- When the lease term expires, the land returns to the owner.
- Leases will typically begin as a long term lease, but if the owner of the lease decides to sell his interest, the term does not rollback. It counts down. So what began as a 50-year lease, 30 years later is now only a 20-year lease.
- The number of years remaining on the lease can have a direct, and possibly negative, impact on obtaining financing.
- Most lease rents are reevaluated periodically, commonly every 10 to 15 years. Those adjustments are formulated by taking into account the current market value of the land. Lease rents may be adjusted upward as market values increase.
Why Is This Important to You?
There are some very good advantages to purchasing a Leasehold:
- First and foremost, the price! A leasehold property is customarily far less expensive to purchase than a Fee Simple property, thus making your initial investment lower and more affordable.
- There is the possibility that the landowner may choose to extend or renew the lease.
- The owner may offer to make the “Fee Available” for purchase. Meaning, the owner may offer to sell his remaining interest in the land to you (the leaseholder). The cost of the fee is based on the value of the underlying land and the remaining length of the lease. Once purchased, the once Leasehold property converts to Fee Simple.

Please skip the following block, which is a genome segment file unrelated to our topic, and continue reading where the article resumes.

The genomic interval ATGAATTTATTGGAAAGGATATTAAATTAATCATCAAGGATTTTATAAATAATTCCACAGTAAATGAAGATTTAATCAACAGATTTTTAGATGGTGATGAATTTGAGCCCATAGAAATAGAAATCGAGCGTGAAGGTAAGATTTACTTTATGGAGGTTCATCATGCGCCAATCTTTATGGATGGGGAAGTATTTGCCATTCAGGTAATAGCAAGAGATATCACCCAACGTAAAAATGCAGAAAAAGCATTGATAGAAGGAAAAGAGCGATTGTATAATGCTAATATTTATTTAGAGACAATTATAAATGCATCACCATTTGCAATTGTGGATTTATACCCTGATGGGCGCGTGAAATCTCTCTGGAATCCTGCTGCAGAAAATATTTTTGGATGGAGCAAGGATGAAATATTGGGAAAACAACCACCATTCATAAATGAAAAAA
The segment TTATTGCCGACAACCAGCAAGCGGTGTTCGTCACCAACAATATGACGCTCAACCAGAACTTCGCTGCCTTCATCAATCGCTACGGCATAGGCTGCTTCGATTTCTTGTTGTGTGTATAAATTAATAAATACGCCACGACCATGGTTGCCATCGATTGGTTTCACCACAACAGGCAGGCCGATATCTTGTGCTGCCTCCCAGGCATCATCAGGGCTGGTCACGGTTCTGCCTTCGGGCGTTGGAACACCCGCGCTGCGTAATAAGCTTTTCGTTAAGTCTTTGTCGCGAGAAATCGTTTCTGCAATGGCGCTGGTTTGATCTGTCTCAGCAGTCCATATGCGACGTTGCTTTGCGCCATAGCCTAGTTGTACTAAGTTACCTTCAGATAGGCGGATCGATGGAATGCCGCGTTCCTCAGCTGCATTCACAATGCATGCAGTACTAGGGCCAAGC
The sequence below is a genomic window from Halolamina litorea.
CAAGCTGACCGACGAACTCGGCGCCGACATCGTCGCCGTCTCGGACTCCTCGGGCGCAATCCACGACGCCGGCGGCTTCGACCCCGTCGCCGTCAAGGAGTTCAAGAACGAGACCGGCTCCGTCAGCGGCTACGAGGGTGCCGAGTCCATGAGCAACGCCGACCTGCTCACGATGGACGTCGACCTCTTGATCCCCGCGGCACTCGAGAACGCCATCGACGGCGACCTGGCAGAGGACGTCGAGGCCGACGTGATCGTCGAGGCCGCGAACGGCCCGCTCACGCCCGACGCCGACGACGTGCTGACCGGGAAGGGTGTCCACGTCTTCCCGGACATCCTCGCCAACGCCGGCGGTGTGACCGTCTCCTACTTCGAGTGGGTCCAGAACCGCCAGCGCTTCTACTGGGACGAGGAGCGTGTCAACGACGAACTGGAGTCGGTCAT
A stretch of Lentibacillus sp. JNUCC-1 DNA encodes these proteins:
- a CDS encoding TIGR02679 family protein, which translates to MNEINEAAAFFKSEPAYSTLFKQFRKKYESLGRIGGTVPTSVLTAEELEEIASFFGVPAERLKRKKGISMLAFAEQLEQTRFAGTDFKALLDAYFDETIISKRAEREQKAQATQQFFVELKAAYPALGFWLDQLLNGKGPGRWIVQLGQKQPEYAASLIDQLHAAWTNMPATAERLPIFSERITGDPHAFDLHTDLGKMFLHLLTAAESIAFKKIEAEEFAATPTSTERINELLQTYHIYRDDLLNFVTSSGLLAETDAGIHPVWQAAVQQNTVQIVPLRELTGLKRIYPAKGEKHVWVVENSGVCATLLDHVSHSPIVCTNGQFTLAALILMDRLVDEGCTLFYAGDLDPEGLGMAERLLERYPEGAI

- If purchasing a Leasehold condo with the “Fee Available,” many lenders will roll that into the loan.
- The cost of a Leasehold mortgage payment is oftentimes less than the rent on a comparable unit.
- Possible tax credits back through depreciation.
So, What’s the Bad News?
There are also some disadvantages of Leasehold ownership:
- At the end of the lease, you have to give back the land, unless you are offered the fee or you negotiate an extension.
- If there is a surrender clause in the lease, the buildings or other improvements may revert to the owner.
- Each year, as the lease term ticks down, the property becomes less valuable and thus harder to sell or obtain financing on.
- There is a high probability that if there is less than 10 years left on the lease term, that financing will not be available, you may have to seek out cash buyers.
- If doing a 1031 exchange on a leasehold property, there must be a minimum of 30 years remaining on the lease.
- In most cases, the Home Owners Association fees are not rolled into the lease rent. They are two separate payments.
In the end, it all boils down to personal choice
So the question remains, Leasehold or Fee Simple? Decisions, Decisions!
So in the end, it all boils down to personal choice. How much time d0 you plan to own the home? The number of years left on the lease may affect the saleability, not to mention your “live-ability!” It’s all about choices.
If you do decide to take a serious look at Leasehold property on Oahu, I would recommend that you seek counsel with an attorney well versed in Leasehold contracts, just to make sure you understand the entire process.
Here are some additional links on Leasehold properties: